Modeling of electron transport in hybrid silicon-molecule devices
Electron transport through metal-molecule-metal junctions has been widely studied both experimentally and theoretically. Recently, new experiments involving molecules assembled on semiconductor surfaces such as Silicon and GaAs have been reported. Compared to metal contacts, silicon substrates exhibit stronger covalent bonding with the molecules, and their properties can be tuned by doping. Moreover; the sharp band-edge characteristic of semiconductors leads to a bias-dependent negative differential resistance (NDR) for degenerately N-type and P-type doped substrates which was predicted by theory and has been confirmed by recent experiments. Modeling molecule-semiconductor heterostructure is a challenge due to the semiconductor's unique properties such as its band-edge, surface reconstruction, and surface states. These features play important roles in electron transport through molecules and contacts under non-equilibrium conditions. Localized basis-sets used in first-principle calculations describe molecules very well, but are not efficient in characterizing bulk properties of the contacts which are very important in determining the current-voltage characteristics. Semi-empirical calculations like Extended Huckel Theory (EHT) or effective mass method are typically better equipped to model both the bulk and the surface physics of contacts. In this thesis, we develop a formalism to couple two different basis functions in order to accurately model both molecules and contacts under non-equilibrium conditions. As an example, we use EHT parameters optimized to describe bulk silicon, and couple it with an ab-initio basis set, 6-31g(d), to simulate the contact surface atoms and the molecules grown on silicon. Such a coupling is achieved by matching the surface green's function in real space in both basis sets. Moreover, we use this hybrid-basis formalism to couple the contacts with a density-functional treatment of the molecule to simulate scanning tunneling spectroscopy (STS) measurements of C60 on a silicon substrate. Our results demonstrate that several experimentally observed variations in conductance-voltage (G-V) characteristics can be quantitatively explained simply by invoking variations in the detailed bonding geometries and the varying separations of the scanning probe from the molecules influence their peak amplitudes. In addition, our simulations exhibit a prominent negative-differential resistance (NDR) in such molecular I-Vs due to the interaction between the molecular levels and the silicon band-edge. We are able to use these results to qualitatively interpret experimental observations of room-temperature negative differential resistance.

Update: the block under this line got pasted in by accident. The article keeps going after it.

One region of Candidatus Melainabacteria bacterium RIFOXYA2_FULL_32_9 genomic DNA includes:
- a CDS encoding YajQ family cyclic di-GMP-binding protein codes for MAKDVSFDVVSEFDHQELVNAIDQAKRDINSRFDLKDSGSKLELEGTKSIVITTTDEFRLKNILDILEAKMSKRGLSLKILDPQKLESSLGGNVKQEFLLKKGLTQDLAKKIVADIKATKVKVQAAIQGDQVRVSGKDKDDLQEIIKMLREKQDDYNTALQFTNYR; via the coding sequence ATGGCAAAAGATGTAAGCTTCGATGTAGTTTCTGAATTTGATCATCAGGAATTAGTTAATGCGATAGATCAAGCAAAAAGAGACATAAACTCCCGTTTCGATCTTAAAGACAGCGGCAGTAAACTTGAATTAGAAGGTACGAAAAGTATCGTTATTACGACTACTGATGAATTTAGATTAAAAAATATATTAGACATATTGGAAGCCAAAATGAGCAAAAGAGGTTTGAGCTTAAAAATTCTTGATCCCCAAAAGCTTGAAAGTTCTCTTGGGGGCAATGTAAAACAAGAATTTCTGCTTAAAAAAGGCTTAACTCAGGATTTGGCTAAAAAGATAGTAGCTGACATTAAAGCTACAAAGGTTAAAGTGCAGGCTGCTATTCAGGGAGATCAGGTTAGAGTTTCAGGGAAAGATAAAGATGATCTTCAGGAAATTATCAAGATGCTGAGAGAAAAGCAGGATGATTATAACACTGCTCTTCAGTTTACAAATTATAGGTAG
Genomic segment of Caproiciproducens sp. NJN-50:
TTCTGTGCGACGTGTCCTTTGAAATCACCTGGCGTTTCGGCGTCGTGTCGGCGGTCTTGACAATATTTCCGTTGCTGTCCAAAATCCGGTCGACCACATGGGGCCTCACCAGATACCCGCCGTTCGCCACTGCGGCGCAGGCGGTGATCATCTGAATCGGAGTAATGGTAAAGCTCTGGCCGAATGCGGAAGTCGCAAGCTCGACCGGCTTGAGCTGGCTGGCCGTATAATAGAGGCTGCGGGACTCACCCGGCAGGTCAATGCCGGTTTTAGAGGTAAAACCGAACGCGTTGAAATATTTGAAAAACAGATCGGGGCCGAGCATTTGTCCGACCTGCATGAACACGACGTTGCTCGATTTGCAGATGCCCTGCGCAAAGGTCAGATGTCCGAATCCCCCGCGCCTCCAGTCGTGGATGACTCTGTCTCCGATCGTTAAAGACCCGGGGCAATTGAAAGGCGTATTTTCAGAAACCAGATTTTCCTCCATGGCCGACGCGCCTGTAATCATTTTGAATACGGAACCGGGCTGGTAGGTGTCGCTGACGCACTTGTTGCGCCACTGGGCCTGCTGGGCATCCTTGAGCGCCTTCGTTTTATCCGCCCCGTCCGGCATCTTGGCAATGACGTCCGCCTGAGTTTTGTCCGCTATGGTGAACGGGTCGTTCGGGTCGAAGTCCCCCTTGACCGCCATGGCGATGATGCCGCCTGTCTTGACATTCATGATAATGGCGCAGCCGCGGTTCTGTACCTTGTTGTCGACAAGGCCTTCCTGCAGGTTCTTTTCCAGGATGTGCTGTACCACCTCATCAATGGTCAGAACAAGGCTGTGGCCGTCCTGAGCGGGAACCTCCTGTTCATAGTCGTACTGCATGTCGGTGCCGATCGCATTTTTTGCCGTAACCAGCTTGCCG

Datta, Purdue University.
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